New 'Chick-Lit' Heroines

Iraqi members of the Amariyah Volunteers, former insurgents who have joined forces with the U.S. and Iraqi troops to fight al Qaeda, guard the street in front of their newly established headquarters as the U.S. Army troops of Alpha Company of 1st Battalion, 5th Cavalry Regiment, 2nd Brigade, 1st Cavalry Division pass by in the Amariyah neighborhood of west Baghdad, Iraq on Tuesday, Aug. 14, 2007. AP Photo/Petr David Josek

Trembling virgins are out and sex-mad singletons are in as the world's largest romance publisher develops a passion for a new style of heroine.

Harlequin Mills and Boon, which sells more than 175 million bodice-ripping romances annually, says it is branching out into the modern "chick lit" genre to attract young women reared on the U.S. television series "Sex and the City" and the best-selling British novel "Bridget Jones's Diary."

"Definitely no virgins, no trembling and no heaving bosoms," said 25-year-old Sarah Mlynowski, whose debut novel "Milkrun" is the first book to be published under the company's new label, Red Dress Ink, on Friday.


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The approach is a world away from the traditional paperback romance formula in which innocent young women meet rich older men, fall in love and live happily ever after in lawfully wedded bliss.

Red Dress Ink, being launched in Britain on Friday, is aimed at the modern gal more likely to hit the town in a push-up bra and a G-string than a chastity belt.

"These books are something for real-life 20- and 30-somethings to relate to and have a bit of a laugh. And, like real life, the girl doesn't always get Mr Right," Mylnowski said.

The company says it was inspired by the success of "chick lit" in Britain and thought it would sell well in the U.S., too.

The term was coined to describe playfully frivolous books like Helen Fielding's "Bridget Jones's Diary" -- about a single woman obsessed by men, weight, drinking and smoking -- which has spawned a host of imitators.

Since then, scores of the women's novels have rocketed up the bestseller lists, earning millions for their publishers and the mostly young female authors who write for their peers.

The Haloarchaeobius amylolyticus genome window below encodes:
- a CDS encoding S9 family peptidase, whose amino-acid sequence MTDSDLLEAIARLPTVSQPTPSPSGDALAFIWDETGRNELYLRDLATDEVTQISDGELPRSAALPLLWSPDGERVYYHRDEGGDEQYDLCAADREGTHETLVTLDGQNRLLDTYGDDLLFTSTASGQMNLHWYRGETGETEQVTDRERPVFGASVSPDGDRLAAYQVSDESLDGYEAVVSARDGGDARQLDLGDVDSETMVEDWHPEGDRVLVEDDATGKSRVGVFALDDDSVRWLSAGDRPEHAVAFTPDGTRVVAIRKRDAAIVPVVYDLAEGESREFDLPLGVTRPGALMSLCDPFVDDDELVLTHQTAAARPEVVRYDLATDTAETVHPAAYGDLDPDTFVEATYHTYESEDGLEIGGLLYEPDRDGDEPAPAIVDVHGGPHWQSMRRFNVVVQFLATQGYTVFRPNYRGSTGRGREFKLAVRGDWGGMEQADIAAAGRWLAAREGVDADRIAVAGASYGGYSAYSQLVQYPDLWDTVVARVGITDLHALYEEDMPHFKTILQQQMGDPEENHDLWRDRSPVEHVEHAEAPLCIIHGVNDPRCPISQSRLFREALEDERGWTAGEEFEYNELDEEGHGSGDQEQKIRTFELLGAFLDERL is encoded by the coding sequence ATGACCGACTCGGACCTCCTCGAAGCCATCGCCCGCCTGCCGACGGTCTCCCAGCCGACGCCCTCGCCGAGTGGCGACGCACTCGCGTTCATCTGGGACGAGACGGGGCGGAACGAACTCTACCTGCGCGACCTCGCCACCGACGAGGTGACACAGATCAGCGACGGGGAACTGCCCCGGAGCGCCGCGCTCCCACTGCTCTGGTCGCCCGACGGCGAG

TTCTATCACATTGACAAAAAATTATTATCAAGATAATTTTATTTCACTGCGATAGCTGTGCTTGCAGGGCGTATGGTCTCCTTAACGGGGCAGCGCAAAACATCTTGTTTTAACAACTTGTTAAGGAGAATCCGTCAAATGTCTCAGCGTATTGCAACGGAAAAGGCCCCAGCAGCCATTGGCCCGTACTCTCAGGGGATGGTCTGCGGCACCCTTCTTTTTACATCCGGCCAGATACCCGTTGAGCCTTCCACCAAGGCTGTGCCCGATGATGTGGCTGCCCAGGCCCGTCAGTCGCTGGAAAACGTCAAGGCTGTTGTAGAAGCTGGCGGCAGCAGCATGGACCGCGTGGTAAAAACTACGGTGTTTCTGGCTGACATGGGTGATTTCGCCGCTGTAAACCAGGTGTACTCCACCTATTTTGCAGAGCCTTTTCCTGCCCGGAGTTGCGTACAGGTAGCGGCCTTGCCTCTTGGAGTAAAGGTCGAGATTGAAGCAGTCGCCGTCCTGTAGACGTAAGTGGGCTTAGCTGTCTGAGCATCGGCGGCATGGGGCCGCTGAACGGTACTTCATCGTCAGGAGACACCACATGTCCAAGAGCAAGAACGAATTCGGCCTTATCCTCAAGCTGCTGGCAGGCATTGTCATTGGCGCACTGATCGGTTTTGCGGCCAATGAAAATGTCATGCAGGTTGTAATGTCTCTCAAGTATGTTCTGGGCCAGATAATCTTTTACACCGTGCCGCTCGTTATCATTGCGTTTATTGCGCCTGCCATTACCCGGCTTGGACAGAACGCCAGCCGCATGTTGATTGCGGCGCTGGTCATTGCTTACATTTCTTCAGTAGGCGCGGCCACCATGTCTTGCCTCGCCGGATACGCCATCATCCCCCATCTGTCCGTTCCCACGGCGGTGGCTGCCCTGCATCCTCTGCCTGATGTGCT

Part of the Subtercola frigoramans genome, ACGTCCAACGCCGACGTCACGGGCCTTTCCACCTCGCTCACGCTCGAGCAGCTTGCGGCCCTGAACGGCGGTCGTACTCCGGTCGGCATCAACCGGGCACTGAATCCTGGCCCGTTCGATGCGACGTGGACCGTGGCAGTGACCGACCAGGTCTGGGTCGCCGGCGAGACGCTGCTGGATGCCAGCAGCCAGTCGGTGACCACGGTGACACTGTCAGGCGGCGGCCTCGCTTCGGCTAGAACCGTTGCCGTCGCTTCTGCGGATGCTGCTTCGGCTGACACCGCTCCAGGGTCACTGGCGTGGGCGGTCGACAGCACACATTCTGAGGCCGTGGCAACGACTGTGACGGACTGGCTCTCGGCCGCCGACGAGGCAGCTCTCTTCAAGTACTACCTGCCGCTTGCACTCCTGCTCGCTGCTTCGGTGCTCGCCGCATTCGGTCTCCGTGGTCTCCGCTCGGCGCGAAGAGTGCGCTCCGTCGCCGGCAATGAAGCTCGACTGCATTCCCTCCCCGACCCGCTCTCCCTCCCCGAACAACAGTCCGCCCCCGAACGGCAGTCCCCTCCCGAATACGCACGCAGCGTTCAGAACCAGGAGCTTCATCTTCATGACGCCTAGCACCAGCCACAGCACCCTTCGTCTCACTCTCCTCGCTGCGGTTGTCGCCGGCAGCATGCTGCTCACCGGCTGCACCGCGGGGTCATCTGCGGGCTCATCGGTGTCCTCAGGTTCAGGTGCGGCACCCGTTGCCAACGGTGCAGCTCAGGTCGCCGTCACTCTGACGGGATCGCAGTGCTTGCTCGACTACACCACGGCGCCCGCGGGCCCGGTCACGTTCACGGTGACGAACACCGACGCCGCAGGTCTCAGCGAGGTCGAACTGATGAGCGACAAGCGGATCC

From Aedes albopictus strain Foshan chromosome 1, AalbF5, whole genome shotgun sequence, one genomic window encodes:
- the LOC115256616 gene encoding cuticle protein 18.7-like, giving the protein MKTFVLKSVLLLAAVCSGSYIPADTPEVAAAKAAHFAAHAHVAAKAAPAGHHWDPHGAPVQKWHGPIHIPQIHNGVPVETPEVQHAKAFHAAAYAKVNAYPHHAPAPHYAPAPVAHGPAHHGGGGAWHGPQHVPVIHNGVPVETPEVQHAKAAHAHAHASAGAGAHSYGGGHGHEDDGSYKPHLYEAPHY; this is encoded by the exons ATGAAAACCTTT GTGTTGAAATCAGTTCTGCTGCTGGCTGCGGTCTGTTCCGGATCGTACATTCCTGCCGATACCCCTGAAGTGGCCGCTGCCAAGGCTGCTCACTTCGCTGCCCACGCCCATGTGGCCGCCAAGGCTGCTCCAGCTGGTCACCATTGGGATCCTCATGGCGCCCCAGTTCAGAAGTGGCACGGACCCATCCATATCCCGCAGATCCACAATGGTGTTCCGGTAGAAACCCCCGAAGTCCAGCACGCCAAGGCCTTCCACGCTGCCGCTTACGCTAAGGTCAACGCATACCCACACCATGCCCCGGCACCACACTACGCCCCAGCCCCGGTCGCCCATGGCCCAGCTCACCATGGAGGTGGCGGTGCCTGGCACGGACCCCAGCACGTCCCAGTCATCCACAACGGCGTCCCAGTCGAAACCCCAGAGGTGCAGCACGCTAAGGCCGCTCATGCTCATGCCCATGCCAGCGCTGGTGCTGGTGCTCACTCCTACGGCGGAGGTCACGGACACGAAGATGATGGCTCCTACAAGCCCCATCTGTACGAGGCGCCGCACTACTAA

But the genre has come in for its fair share of criticism.

Last year, Dame Beryl Bainbridge, 66-year-old nominee for Britain's most prestigious literary award, the Booker Prize, denounced chick lit as "a froth sort of thing" and said it was a pity people didn't spend time reading something more profound.

She was backed up by British author Doris Lessing, who asked why women had to write such "instantly forgettable" books.

Harlequin Mills and Boon's senior product manager Gemma Clutterbuck defended the genre, saying young women wanted to read about something relevant to the way they lived.

"Young women today also demand longer, witty and irreverent novels based on characters they can relate to, written in the language they use, reflecting 21st century values and cultural references they are familiar with," she said.

Clutterbuck said the company was excited about the new direction but had no intention of abandoning the traditional romance titles it has produced for more than 70 years.

Books in categories such as "Tender," "Sensual" and "Medical" -- the publisher's name for hospital romances -- will continue to be published at the rate of 30 a month, complete with happy-ever-after endings.


By Sinead O'Hanlon
  • Bootie Cosgrove-Mather

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